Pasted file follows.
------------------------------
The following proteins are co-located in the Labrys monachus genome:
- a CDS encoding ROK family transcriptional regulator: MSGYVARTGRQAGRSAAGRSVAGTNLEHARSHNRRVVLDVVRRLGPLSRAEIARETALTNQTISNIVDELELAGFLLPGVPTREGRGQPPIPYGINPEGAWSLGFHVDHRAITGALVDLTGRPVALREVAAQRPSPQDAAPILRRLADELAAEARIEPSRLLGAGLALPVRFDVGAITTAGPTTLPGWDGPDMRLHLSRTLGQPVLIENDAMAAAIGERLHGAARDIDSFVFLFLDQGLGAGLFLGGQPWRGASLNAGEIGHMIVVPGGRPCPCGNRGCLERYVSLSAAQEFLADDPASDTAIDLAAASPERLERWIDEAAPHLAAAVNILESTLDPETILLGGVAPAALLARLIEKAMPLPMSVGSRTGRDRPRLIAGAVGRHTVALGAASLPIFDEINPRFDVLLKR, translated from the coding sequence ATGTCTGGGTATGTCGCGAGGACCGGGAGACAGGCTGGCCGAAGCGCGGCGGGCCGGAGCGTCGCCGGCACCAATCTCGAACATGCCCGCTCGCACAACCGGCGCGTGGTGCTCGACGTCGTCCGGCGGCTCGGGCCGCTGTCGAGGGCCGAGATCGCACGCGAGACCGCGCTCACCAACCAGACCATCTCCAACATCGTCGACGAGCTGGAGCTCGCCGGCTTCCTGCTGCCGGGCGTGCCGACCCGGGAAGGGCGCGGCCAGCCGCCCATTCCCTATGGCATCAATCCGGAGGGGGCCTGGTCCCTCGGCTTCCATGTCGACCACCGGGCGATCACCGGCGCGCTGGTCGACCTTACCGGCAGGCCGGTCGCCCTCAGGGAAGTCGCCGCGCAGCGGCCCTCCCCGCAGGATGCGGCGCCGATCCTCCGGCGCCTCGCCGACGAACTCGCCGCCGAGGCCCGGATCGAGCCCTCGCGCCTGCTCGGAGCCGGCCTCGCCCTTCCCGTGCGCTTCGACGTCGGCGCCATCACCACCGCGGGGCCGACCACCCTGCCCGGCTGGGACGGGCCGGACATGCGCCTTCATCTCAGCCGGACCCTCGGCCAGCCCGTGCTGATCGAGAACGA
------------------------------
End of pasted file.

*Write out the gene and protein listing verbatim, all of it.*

The following proteins are co-located in the Labrys monachus genome:
- a CDS encoding ROK family transcriptional regulator: MSGYVARTGRQAGRSAAGRSVAGTNLEHARSHNRRVVLDVVRRLGPLSRAEIARETALTNQTISNIVDELELAGFLLPGVPTREGRGQPPIPYGINPEGAWSLGFHVDHRAITGALVDLTGRPVALREVAAQRPSPQDAAPILRRLADELAAEARIEPSRLLGAGLALPVRFDVGAITTAGPTTLPGWDGPDMRLHLSRTLGQPVLIENDAMAAAIGERLHGAARDIDSFVFLFLDQGLGAGLFLGGQPWRGASLNAGEIGHMIVVPGGRPCPCGNRGCLERYVSLSAAQEFLADDPASDTAIDLAAASPERLERWIDEAAPHLAAAVNILESTLDPETILLGGVAPAALLARLIEKAMPLPMSVGSRTGRDRPRLIAGAVGRHTVALGAASLPIFDEINPRFDVLLKR, translated from the coding sequence ATGTCTGGGTATGTCGCGAGGACCGGGAGACAGGCTGGCCGAAGCGCGGCGGGCCGGAGCGTCGCCGGCACCAATCTCGAACATGCCCGCTCGCACAACCGGCGCGTGGTGCTCGACGTCGTCCGGCGGCTCGGGCCGCTGTCGAGGGCCGAGATCGCACGCGAGACCGCGCTCACCAACCAGACCATCTCCAACATCGTCGACGAGCTGGAGCTCGCCGGCTTCCTGCTGCCGGGCGTGCCGACCCGGGAAGGGCGCGGCCAGCCGCCCATTCCCTATGGCATCAATCCGGAGGGGGCCTGGTCCCTCGGCTTCCATGTCGACCACCGGGCGATCACCGGCGCGCTGGTCGACCTTACCGGCAGGCCGGTCGCCCTCAGGGAAGTCGCCGCGCAGCGGCCCTCCCCGCAGGATGCGGCGCCGATCCTCCGGCGCCTCGCCGACGAACTCGCCGCCGAGGCCCGGATCGAGCCCTCGCGCCTGCTCGGAGCCGGCCTCGCCCTTCCCGTGCGCTTCGACGTCGGCGCCATCACCACCGCGGGGCCGACCACCCTGCCCGGCTGGGACGGGCCGGACATGCGCCTTCATCTCAGCCGGACCCTCGGCCAGCCCGTGCTGATCGAGAACGA